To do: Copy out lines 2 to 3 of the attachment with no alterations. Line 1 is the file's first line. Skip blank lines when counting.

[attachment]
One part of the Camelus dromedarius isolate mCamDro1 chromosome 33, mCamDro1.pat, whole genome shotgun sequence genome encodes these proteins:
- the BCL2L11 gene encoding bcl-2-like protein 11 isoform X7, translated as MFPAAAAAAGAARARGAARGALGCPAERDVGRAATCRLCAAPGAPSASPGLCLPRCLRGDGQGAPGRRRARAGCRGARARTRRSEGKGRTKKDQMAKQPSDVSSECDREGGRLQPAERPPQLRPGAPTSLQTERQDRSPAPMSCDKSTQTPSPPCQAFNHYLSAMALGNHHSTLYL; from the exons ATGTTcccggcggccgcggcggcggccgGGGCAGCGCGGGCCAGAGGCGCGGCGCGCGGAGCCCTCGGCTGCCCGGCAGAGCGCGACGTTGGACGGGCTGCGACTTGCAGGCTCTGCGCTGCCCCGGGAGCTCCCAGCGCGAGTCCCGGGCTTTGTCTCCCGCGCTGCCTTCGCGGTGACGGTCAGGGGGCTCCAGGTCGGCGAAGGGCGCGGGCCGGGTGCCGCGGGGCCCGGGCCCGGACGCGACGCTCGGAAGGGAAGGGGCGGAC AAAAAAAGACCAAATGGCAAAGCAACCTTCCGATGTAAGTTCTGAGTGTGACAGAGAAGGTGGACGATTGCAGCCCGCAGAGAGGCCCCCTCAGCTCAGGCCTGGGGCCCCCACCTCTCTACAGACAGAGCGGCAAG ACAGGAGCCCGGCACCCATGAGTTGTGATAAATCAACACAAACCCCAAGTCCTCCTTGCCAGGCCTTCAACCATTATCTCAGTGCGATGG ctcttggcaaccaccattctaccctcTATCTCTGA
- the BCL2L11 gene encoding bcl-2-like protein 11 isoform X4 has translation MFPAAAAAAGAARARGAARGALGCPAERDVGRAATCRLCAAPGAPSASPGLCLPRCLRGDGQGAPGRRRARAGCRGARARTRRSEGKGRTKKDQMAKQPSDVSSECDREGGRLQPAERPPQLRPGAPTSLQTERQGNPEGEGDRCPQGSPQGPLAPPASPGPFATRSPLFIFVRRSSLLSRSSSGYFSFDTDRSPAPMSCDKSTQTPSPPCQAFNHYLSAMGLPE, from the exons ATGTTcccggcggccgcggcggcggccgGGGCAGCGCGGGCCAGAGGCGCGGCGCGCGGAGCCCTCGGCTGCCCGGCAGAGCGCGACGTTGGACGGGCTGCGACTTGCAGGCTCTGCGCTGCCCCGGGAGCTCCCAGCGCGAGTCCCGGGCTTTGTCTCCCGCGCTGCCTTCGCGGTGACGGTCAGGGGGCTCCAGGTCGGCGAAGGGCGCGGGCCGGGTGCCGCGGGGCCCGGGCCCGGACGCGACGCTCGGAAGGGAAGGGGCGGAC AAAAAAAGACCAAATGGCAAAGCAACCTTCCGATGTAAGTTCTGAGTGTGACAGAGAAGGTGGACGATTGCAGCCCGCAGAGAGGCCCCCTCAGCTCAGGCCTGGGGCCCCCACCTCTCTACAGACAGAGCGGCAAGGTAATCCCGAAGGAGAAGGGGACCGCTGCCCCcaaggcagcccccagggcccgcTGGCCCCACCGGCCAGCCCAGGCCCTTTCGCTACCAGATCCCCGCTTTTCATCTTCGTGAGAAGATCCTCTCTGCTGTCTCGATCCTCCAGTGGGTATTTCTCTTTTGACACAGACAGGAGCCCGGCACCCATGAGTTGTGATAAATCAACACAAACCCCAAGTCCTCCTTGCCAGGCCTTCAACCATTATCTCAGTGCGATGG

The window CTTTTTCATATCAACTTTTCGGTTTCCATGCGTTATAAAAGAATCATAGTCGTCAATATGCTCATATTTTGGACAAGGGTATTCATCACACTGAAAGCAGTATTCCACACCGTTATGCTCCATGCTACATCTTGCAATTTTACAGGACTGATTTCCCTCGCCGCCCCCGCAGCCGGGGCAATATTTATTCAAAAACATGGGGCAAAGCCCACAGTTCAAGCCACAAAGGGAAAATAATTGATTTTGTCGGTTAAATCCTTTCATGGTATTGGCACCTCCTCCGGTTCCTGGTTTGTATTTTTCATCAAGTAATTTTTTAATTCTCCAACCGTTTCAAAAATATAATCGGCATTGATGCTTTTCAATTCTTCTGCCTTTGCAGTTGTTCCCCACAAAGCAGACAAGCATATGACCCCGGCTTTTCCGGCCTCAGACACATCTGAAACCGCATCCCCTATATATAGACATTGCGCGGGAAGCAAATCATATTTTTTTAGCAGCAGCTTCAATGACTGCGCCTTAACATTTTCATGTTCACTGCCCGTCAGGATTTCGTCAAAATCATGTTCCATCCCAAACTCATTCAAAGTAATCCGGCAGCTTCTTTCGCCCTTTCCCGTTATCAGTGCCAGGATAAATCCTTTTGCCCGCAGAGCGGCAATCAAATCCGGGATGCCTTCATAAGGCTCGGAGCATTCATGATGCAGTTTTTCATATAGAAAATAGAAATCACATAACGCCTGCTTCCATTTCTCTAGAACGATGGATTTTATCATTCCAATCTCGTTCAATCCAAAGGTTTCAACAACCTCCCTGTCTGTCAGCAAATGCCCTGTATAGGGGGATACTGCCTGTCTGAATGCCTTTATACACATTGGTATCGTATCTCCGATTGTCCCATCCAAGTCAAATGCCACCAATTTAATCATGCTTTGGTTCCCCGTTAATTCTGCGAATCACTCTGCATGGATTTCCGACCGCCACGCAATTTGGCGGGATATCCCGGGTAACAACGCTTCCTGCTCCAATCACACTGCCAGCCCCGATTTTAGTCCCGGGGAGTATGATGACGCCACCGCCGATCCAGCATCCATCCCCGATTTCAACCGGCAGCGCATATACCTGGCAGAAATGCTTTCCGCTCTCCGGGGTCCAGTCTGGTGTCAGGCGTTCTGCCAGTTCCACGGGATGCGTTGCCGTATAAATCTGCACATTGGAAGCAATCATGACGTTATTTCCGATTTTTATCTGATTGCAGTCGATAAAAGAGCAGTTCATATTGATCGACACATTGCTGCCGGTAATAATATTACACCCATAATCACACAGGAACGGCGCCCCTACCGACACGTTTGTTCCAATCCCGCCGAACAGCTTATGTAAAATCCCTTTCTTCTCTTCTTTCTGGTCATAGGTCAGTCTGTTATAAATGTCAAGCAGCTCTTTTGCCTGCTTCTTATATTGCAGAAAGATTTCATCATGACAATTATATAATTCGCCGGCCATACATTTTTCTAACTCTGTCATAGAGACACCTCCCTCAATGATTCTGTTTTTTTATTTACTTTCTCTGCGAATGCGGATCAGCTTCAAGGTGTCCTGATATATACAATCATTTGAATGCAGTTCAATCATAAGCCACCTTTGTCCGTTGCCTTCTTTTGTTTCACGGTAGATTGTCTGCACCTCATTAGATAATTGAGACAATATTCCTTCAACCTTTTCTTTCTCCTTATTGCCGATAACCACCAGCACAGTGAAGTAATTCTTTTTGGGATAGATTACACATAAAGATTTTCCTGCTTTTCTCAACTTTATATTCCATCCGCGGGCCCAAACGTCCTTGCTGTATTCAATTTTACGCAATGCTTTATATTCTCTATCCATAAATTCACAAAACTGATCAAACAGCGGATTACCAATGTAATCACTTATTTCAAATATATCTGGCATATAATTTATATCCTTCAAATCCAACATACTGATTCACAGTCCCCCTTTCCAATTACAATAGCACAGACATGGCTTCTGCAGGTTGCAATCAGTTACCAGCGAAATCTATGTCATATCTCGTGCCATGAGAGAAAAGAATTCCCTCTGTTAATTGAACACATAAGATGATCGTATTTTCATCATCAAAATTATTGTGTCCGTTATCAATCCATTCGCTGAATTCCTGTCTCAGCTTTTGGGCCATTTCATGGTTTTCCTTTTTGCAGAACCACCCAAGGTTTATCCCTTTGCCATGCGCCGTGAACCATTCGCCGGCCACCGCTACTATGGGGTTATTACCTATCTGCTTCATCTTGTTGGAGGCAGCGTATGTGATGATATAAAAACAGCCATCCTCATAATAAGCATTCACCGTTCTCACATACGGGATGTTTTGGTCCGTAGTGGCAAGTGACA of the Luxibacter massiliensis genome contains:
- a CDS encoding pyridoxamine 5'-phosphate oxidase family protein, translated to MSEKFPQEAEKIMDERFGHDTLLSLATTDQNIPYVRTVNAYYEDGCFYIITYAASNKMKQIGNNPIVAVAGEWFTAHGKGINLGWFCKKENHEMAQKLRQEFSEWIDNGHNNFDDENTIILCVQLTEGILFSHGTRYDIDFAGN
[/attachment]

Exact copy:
- the BCL2L11 gene encoding bcl-2-like protein 11 isoform X7, translated as MFPAAAAAAGAARARGAARGALGCPAERDVGRAATCRLCAAPGAPSASPGLCLPRCLRGDGQGAPGRRRARAGCRGARARTRRSEGKGRTKKDQMAKQPSDVSSECDREGGRLQPAERPPQLRPGAPTSLQTERQDRSPAPMSCDKSTQTPSPPCQAFNHYLSAMALGNHHSTLYL; from the exons ATGTTcccggcggccgcggcggcggccgGGGCAGCGCGGGCCAGAGGCGCGGCGCGCGGAGCCCTCGGCTGCCCGGCAGAGCGCGACGTTGGACGGGCTGCGACTTGCAGGCTCTGCGCTGCCCCGGGAGCTCCCAGCGCGAGTCCCGGGCTTTGTCTCCCGCGCTGCCTTCGCGGTGACGGTCAGGGGGCTCCAGGTCGGCGAAGGGCGCGGGCCGGGTGCCGCGGGGCCCGGGCCCGGACGCGACGCTCGGAAGGGAAGGGGCGGAC AAAAAAAGACCAAATGGCAAAGCAACCTTCCGATGTAAGTTCTGAGTGTGACAGAGAAGGTGGACGATTGCAGCCCGCAGAGAGGCCCCCTCAGCTCAGGCCTGGGGCCCCCACCTCTCTACAGACAGAGCGGCAAG ACAGGAGCCCGGCACCCATGAGTTGTGATAAATCAACACAAACCCCAAGTCCTCCTTGCCAGGCCTTCAACCATTATCTCAGTGCGATGG ctcttggcaaccaccattctaccctcTATCTCTGA
- the BCL2L11 gene encoding bcl-2-like protein 11 isoform X4 has translation MFPAAAAAAGAARARGAARGALGCPAERDVGRAATCRLCAAPGAPSASPGLCLPRCLRGDGQGAPGRRRARAGCRGARARTRRSEGKGRTKKDQMAKQPSDVSSECDREGGRLQPAERPPQLRPGAPTSLQTERQGNPEGEGDRCPQGSPQGPLAPPASPGPFATRSPLFIFVRRSSLLSRSSSGYFSFDTDRSPAPMSCDKSTQTPSPPCQAFNHYLSAMGLPE, from the exons ATGTTcccggcggccgcggcggcggccgGGGCAGCGCGGGCCAGAGGCGCGGCGCGCGGAGCCCTCGGCTGCCCGGCAGAGCGCGACGTTGGACGGGCTGCGACTTGCAGGCTCTGCGCTGCCCCGGGAGCTCCCAGCGCGAGTCCCGGGCTTTGTCTCCCGCGCTGCCTTCGCGGTGACGGTCAGGGGGCTCCAGGTCGGCGAAGGGCGCGGGCCGGGTGCCGCGGGGCCCGGGCCCGGACGCGACGCTCGGAAGGGAAGGGGCGGAC AAAAAAAGACCAAATGGCAAAGCAACCTTCCGATGTAAGTTCTGAGTGTGACAGAGAAGGTGGACGATTGCAGCCCGCAGAGAGGCCCCCTCAGCTCAGGCCTGGGGCCCCCACCTCTCTACAGACAGAGCGGCAAGGTAATCCCGAAGGAGAAGGGGACCGCTGCCCCcaaggcagcccccagggcccgcTGGCCCCACCGGCCAGCCCAGGCCCTTTCGCTACCAGATCCCCGCTTTTCATCTTCGTGAGAAGATCCTCTCTGCTGTCTCGATCCTCCAGTGGGTATTTCTCTTTTGACACAGACAGGAGCCCGGCACCCATGAGTTGTGATAAATCAACACAAACCCCAAGTCCTCCTTGCCAGGCCTTCAACCATTATCTCAGTGCGATGG